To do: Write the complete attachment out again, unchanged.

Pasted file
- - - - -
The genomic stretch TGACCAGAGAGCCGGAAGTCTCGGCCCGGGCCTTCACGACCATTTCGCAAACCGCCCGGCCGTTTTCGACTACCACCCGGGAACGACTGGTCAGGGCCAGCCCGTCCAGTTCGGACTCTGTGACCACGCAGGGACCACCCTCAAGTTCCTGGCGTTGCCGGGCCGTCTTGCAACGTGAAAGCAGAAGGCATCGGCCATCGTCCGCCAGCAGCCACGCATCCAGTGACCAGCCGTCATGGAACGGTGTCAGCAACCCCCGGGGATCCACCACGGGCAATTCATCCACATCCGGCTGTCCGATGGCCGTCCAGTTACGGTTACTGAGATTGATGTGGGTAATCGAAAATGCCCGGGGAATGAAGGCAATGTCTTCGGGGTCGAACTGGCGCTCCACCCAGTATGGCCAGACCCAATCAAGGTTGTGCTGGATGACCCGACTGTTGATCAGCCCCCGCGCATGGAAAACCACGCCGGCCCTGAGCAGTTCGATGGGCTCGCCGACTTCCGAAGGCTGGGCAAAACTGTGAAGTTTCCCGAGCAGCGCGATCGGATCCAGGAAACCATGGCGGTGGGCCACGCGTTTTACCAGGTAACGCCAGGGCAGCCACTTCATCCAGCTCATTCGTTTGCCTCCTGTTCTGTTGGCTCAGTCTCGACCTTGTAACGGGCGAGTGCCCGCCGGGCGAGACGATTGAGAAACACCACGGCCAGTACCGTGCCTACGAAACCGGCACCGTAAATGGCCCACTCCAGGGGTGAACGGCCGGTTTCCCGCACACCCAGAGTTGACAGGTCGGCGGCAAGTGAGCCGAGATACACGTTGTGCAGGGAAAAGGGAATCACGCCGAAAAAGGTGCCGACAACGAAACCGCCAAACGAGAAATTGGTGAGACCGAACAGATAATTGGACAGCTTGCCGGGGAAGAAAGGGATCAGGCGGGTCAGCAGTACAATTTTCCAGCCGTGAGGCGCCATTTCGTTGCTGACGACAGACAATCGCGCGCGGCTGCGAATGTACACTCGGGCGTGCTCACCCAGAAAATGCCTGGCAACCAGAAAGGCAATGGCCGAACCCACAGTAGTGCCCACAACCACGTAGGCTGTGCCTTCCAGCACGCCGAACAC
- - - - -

The genomic stretch TGACCAGAGAGCCGGAAGTCTCGGCCCGGGCCTTCACGACCATTTCGCAAACCGCCCGGCCGTTTTCGACTACCACCCGGGAACGACTGGTCAGGGCCAGCCCGTCCAGTTCGGACTCTGTGACCACGCAGGGACCACCCTCAAGTTCCTGGCGTTGCCGGGCCGTCTTGCAACGTGAAAGCAGAAGGCATCGGCCATCGTCCGCCAGCAGCCACGCATCCAGTGACCAGCCGTCATGGAACGGTGTCAGCAACCCCCGGGGATCCACCACGGGCAATTCATCCACATCCGGCTGTCCGATGGCCGTCCAGTTACGGTTACTGAGATTGATGTGGGTAATCGAAAATGCCCGGGGAATGAAGGCAATGTCTTCGGGGTCGAACTGGCGCTCCACCCAGTATGGCCAGACCCAATCAAGGTTGTGCTGGATGACCCGACTGTTGATCAGCCCCCGCGCATGGAAAACCACGCCGGCCCTGAGCAGTTCGATGGGCTCGCCGACTTCCGAAGGCTGGGCAAAACTGTGAAGTTTCCCGAGCAGCGCGATCGGATCCAGGAAACCATGGCGGTGGGCCACGCGTTTTACCAGGTAACGCCAGGGCAGCCACTTCATCCAGCTCATTCGTTTGCCTCCTGTTCTGTTGGCTCAGTCTCGACCTTGTAACGGGCGAGTGCCCGCCGGGCGAGACGATTGAGAAACACCACGGCCAGTACCGTGCCTACGAAACCGGCACCGTAAATGGCCCACTCCAGGGGTGAACGGCCGGTTTCCCGCACACCCAGAGTTGACAGGTCGGCGGCAAGTGAGCCGAGATACACGTTGTGCAGGGAAAAGGGAATCACGCCGAAAAAGGTGCCGACAACGAAACCGCCAAACGAGAAATTGGTGAGACCGAACAGATAATTGGACAGCTTGCCGGGGAAGAAAGGGATCAGGCGGGTCAGCAGTACAATTTTCCAGCCGTGAGGCGCCATTTCGTTGCTGACGACAGACAATCGCGCGCGGCTGCGAATGTACACTCGGGCGTGCTCACCCAGAAAATGCCTGGCAACCAGAAAGGCAATGGCCGAACCCACAGTAGTGCCCACAACCACGTAGGCTGTGCCTTCCAGCACGCCGAACAC